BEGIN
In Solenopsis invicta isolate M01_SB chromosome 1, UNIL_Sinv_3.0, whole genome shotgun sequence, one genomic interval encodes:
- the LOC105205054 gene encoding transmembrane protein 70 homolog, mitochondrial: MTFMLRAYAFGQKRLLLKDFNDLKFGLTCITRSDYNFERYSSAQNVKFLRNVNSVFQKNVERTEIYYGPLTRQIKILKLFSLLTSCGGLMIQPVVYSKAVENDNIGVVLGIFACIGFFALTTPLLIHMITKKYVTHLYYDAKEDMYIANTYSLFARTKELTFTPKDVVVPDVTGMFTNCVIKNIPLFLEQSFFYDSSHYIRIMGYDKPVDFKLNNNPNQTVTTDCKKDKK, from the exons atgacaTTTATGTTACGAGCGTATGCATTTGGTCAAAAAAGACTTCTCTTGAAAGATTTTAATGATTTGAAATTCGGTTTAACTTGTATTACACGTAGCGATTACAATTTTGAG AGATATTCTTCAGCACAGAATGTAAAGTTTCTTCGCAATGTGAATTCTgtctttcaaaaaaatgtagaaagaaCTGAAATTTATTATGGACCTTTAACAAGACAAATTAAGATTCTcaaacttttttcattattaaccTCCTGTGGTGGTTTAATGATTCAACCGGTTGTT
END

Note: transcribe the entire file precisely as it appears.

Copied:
In Solenopsis invicta isolate M01_SB chromosome 1, UNIL_Sinv_3.0, whole genome shotgun sequence, one genomic interval encodes:
- the LOC105205054 gene encoding transmembrane protein 70 homolog, mitochondrial: MTFMLRAYAFGQKRLLLKDFNDLKFGLTCITRSDYNFERYSSAQNVKFLRNVNSVFQKNVERTEIYYGPLTRQIKILKLFSLLTSCGGLMIQPVVYSKAVENDNIGVVLGIFACIGFFALTTPLLIHMITKKYVTHLYYDAKEDMYIANTYSLFARTKELTFTPKDVVVPDVTGMFTNCVIKNIPLFLEQSFFYDSSHYIRIMGYDKPVDFKLNNNPNQTVTTDCKKDKK, from the exons atgacaTTTATGTTACGAGCGTATGCATTTGGTCAAAAAAGACTTCTCTTGAAAGATTTTAATGATTTGAAATTCGGTTTAACTTGTATTACACGTAGCGATTACAATTTTGAG AGATATTCTTCAGCACAGAATGTAAAGTTTCTTCGCAATGTGAATTCTgtctttcaaaaaaatgtagaaagaaCTGAAATTTATTATGGACCTTTAACAAGACAAATTAAGATTCTcaaacttttttcattattaaccTCCTGTGGTGGTTTAATGATTCAACCGGTTGTT